6:30 a.m.: In the shower, I growl. A low, throbbing growl. When I do that, it somehow reassures me that I still have a voiceover career.
7 a.m.: I triple-check that I have my CBS pass card to get onto the Television City lot, my scripts, my shoes, my iPad, my earbuds—it's a long drive back to the Valley if I forget something.
7:15 a.m.: Google Maps shows that CBS is 10.1 miles from me. My call time is 9:30 a.m. for wardrobe. I'm taking no chances that there's traffic, a murder, whatever: I leave with two and a quarter hours to make a 30-minute drive.
8:05 a.m.: I arrive and head for my parking spot, next to Drew Carey's. It's got my name on it.
8:30 a.m.: My dressing room is nicer than any I've ever had. Next door is celebrity chef Guy Fieri. This is the pre-Thanksgiving show, and Guy is our special guest. I quietly review my scripts about a billion times.
10:15 a.m.: This will be my actual call time, which I will beat every time by at least 45 minutes. In 15 minutes, the morning preproduction meeting begins.
10:55 a.m.: Producer Adam Sandler and I privately go over what will be read and how it will be read. We confirm pronunciations and then head to the stage for rehearsal.
11 a.m.: Because we have a special guest, and because it's my first taping, we spend a lot of time on the final showcases that Guy will be a part of. As we move along, I'm quietly adjusting the mix between program and control room in my earbuds. The Neumann capsule in my stage mic sounds awesome. Henry, the stage audio tech, is happy that I'm familiar with mics, mixers, and IFBs and is just waiting to make me happy with my setup. He warns me, as everyone from Drew to executive producer Mike Richards has, that when we tape the actual show, the volume will be deafening. I'm eager to find out how deafening.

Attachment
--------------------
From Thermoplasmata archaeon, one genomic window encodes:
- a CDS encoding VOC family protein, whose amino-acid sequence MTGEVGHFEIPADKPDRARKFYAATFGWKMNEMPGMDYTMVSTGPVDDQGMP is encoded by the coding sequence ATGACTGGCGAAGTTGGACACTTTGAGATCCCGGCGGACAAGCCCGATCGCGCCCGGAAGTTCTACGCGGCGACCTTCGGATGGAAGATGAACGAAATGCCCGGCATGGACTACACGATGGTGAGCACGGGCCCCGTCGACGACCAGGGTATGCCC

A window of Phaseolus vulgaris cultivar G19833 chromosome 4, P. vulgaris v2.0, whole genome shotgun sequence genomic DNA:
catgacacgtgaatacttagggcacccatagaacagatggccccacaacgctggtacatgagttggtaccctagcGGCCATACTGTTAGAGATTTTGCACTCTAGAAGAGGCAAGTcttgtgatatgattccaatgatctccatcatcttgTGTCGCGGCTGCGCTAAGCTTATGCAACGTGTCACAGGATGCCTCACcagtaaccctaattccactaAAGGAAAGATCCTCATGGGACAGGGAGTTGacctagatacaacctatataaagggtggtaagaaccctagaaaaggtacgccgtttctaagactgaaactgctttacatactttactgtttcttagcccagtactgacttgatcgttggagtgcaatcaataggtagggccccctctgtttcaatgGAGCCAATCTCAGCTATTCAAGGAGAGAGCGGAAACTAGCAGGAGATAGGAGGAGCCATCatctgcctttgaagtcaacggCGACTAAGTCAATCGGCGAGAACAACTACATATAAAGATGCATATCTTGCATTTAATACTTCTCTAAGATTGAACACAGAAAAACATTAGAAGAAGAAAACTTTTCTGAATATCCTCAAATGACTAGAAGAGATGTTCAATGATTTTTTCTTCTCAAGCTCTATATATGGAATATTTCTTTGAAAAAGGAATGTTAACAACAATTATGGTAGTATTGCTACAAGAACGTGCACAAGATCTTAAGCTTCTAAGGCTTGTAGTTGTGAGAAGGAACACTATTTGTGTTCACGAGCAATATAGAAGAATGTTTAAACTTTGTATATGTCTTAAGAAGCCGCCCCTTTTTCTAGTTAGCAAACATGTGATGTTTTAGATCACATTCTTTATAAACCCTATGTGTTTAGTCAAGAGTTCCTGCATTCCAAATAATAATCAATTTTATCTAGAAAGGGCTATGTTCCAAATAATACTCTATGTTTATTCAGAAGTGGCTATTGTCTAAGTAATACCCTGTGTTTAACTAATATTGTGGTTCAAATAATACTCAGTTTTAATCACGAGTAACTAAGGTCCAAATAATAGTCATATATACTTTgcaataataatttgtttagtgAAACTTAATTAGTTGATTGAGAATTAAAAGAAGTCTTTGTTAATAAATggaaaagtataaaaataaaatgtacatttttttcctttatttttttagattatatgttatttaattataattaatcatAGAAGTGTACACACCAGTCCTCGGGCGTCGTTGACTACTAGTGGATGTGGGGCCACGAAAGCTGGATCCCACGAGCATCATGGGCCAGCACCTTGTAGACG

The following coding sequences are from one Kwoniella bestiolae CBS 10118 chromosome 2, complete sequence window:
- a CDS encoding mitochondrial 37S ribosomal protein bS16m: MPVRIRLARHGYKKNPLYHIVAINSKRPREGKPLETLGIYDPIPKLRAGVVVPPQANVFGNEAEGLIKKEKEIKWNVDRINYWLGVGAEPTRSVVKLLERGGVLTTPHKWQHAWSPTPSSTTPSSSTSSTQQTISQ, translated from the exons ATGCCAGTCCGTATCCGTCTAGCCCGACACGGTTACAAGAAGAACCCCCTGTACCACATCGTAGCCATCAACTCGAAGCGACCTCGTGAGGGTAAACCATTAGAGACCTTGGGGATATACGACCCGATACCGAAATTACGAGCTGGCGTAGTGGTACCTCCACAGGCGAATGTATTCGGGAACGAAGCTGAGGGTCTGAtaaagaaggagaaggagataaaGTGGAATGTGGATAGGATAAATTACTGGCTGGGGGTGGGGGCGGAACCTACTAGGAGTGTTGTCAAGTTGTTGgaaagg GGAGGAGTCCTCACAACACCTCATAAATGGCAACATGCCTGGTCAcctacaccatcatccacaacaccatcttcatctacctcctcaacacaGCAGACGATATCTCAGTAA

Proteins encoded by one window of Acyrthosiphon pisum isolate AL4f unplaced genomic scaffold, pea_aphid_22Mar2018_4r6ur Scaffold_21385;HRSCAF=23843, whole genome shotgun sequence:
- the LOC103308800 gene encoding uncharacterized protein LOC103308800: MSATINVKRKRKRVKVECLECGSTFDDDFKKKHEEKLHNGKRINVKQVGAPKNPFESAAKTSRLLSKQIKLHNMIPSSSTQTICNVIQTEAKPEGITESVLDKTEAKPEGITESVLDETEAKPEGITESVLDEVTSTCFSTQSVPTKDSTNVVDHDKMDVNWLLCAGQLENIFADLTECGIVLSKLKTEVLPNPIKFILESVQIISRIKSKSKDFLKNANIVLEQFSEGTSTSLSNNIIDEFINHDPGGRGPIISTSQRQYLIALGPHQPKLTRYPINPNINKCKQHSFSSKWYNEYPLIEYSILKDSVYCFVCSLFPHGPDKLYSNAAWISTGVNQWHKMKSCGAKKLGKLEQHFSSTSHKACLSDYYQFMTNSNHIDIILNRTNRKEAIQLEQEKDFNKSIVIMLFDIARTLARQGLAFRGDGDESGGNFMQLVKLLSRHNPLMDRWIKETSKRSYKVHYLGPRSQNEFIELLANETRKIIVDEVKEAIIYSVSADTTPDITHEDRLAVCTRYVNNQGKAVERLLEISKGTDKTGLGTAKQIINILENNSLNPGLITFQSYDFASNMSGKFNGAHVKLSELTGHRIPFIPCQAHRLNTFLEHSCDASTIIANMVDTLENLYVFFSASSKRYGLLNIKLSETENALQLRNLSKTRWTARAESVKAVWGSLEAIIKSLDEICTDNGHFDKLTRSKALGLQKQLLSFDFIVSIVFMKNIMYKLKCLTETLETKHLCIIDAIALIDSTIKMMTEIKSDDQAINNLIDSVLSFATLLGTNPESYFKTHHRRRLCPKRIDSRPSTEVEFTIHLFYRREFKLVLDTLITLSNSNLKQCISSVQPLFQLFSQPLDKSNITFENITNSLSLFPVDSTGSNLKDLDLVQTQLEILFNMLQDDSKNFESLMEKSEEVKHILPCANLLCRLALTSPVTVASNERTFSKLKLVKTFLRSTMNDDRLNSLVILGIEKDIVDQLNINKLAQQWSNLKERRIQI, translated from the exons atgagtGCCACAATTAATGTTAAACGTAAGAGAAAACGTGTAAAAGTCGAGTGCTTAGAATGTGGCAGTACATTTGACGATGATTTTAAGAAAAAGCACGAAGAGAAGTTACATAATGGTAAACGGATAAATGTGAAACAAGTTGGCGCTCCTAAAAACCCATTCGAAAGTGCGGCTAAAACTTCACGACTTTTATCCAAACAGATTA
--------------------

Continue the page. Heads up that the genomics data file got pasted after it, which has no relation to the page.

11:50 a.m.: Director Rich DiPirro calls an end to rehearsal and notes that we'll go to tape in 25. I drape my headset across the podium.
11:51 a.m.: I head right for Carol in makeup, who's an Emmy winner. She uses an airbrush to make me beautiful in less than five minutes. The audience loads in.
11:56 a.m.: I head to my dressing room, where my clothes are hanging neatly on the rack, my tie pre-tied and my cuff links pre-loaded. I look and feel like Daddy Warbucks.
12:07 p.m.: Mike Richards, who runs the show and will ultimately determine who gets the announcer gig, is warming up the audience. As he finishes imploring them to have fun, face the camera, and win stuff, Mike hands the mic off to me, and I immediately quip, "Yes, I'm your guest announcer, but only because I can fit into Drew's old suits." Big laughs. That's what I needed. They send me to the podium with a stadium-level roar.
12:15 p.m.: Right on schedule. I lay down a slate for production, and 10 seconds later, they're right: It is deafening. Luckily, I have my favorite Sony in-ear monitors and I can hear just fine. "Here it comes…from the Bob Barker Studio at CBS in Hollywood, it's 'The Price Is Right'!" I ask Don at the audio desk for more of me in my headset mix. Done.
1:22 p.m.: The show is going really well. Producer Tracy Verna stops by to tell me to use the deep part of my voice more often, because it's "buttery." Done.
1:40 p.m.: The showcases go great, but I stumble on a few words, which will be part of a list of pickups I do as the crowd is leaving. Guy Fieri and I exchange fan-squees, and Drew is really happy. So are Mike and Rich and everyone else.
Even me. And with that, it's lunch. In exactly one hour, we'll do it all again.